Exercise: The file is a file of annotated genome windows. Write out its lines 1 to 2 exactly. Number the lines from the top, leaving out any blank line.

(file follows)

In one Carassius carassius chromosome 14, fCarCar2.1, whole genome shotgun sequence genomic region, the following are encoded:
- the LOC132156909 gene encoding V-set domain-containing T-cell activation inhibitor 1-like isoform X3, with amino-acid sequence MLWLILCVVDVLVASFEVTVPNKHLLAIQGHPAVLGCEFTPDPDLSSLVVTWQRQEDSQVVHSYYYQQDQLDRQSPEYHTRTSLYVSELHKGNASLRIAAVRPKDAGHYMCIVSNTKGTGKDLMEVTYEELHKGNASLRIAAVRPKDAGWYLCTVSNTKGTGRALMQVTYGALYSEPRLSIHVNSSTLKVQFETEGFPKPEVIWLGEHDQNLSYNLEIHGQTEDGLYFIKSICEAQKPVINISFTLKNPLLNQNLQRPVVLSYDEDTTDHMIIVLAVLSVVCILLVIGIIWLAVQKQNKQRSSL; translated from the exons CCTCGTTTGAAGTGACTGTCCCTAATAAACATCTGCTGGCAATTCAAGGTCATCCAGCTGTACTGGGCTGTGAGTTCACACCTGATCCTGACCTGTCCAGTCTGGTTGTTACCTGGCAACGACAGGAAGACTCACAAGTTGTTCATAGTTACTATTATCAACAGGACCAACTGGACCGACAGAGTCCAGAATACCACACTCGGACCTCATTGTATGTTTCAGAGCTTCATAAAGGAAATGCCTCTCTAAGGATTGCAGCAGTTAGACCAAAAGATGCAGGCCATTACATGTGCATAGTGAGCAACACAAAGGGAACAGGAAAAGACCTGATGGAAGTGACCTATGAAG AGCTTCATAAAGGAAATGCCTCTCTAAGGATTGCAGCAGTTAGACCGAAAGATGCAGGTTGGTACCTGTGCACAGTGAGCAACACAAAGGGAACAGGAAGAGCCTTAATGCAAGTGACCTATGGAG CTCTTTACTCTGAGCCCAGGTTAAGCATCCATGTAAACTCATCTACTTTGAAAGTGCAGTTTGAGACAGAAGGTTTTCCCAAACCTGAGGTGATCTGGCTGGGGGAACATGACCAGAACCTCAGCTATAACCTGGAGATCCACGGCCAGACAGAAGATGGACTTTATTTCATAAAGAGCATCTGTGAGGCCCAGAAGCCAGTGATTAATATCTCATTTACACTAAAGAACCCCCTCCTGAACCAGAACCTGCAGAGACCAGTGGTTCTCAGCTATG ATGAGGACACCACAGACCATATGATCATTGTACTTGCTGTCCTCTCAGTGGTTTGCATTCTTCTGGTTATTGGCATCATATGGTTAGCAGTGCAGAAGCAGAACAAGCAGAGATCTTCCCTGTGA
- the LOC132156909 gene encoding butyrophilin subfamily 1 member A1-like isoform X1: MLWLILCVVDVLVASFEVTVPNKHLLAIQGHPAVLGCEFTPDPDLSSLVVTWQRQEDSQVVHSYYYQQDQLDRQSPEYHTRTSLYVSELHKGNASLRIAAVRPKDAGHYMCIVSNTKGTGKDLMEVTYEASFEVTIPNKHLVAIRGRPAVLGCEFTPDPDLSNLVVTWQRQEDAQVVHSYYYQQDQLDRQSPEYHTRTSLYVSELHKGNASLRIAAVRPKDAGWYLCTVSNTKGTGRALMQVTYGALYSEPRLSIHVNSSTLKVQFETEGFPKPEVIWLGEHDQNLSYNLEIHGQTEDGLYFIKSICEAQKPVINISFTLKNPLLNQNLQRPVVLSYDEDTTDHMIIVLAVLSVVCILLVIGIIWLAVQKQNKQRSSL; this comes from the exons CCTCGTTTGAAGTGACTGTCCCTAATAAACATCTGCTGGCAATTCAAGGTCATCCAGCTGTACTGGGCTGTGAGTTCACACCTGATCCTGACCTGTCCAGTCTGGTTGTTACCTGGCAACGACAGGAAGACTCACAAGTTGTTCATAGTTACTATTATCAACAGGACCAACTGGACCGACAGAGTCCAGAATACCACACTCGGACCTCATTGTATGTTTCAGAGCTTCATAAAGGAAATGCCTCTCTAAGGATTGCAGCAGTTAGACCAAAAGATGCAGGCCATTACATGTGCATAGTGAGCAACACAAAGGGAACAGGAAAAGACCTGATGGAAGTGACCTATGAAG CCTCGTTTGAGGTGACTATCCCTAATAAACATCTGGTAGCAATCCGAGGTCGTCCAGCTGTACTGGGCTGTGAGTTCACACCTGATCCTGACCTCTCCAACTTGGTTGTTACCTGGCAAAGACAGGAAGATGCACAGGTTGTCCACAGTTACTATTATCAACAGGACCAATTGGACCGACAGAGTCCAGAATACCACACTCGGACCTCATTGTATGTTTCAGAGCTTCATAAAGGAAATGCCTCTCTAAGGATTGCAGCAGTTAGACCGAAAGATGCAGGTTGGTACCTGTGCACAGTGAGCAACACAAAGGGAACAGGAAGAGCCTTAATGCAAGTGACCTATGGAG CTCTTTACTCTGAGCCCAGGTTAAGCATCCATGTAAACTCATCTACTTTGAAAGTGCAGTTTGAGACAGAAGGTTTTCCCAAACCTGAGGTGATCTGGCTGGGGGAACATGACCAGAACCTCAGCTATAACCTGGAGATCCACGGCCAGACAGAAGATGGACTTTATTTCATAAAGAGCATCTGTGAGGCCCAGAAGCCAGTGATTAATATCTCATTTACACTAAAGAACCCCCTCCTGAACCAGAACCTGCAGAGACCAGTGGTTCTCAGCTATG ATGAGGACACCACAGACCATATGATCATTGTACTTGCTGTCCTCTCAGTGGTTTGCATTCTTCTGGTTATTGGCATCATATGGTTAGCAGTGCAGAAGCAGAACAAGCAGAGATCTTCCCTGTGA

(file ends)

In one Carassius carassius chromosome 14, fCarCar2.1, whole genome shotgun sequence genomic region, the following are encoded:
- the LOC132156909 gene encoding V-set domain-containing T-cell activation inhibitor 1-like isoform X3, with amino-acid sequence MLWLILCVVDVLVASFEVTVPNKHLLAIQGHPAVLGCEFTPDPDLSSLVVTWQRQEDSQVVHSYYYQQDQLDRQSPEYHTRTSLYVSELHKGNASLRIAAVRPKDAGHYMCIVSNTKGTGKDLMEVTYEELHKGNASLRIAAVRPKDAGWYLCTVSNTKGTGRALMQVTYGALYSEPRLSIHVNSSTLKVQFETEGFPKPEVIWLGEHDQNLSYNLEIHGQTEDGLYFIKSICEAQKPVINISFTLKNPLLNQNLQRPVVLSYDEDTTDHMIIVLAVLSVVCILLVIGIIWLAVQKQNKQRSSL; translated from the exons CCTCGTTTGAAGTGACTGTCCCTAATAAACATCTGCTGGCAATTCAAGGTCATCCAGCTGTACTGGGCTGTGAGTTCACACCTGATCCTGACCTGTCCAGTCTGGTTGTTACCTGGCAACGACAGGAAGACTCACAAGTTGTTCATAGTTACTATTATCAACAGGACCAACTGGACCGACAGAGTCCAGAATACCACACTCGGACCTCATTGTATGTTTCAGAGCTTCATAAAGGAAATGCCTCTCTAAGGATTGCAGCAGTTAGACCAAAAGATGCAGGCCATTACATGTGCATAGTGAGCAACACAAAGGGAACAGGAAAAGACCTGATGGAAGTGACCTATGAAG AGCTTCATAAAGGAAATGCCTCTCTAAGGATTGCAGCAGTTAGACCGAAAGATGCAGGTTGGTACCTGTGCACAGTGAGCAACACAAAGGGAACAGGAAGAGCCTTAATGCAAGTGACCTATGGAG CTCTTTACTCTGAGCCCAGGTTAAGCATCCATGTAAACTCATCTACTTTGAAAGTGCAGTTTGAGACAGAAGGTTTTCCCAAACCTGAGGTGATCTGGCTGGGGGAACATGACCAGAACCTCAGCTATAACCTGGAGATCCACGGCCAGACAGAAGATGGACTTTATTTCATAAAGAGCATCTGTGAGGCCCAGAAGCCAGTGATTAATATCTCATTTACACTAAAGAACCCCCTCCTGAACCAGAACCTGCAGAGACCAGTGGTTCTCAGCTATG ATGAGGACACCACAGACCATATGATCATTGTACTTGCTGTCCTCTCAGTGGTTTGCATTCTTCTGGTTATTGGCATCATATGGTTAGCAGTGCAGAAGCAGAACAAGCAGAGATCTTCCCTGTGA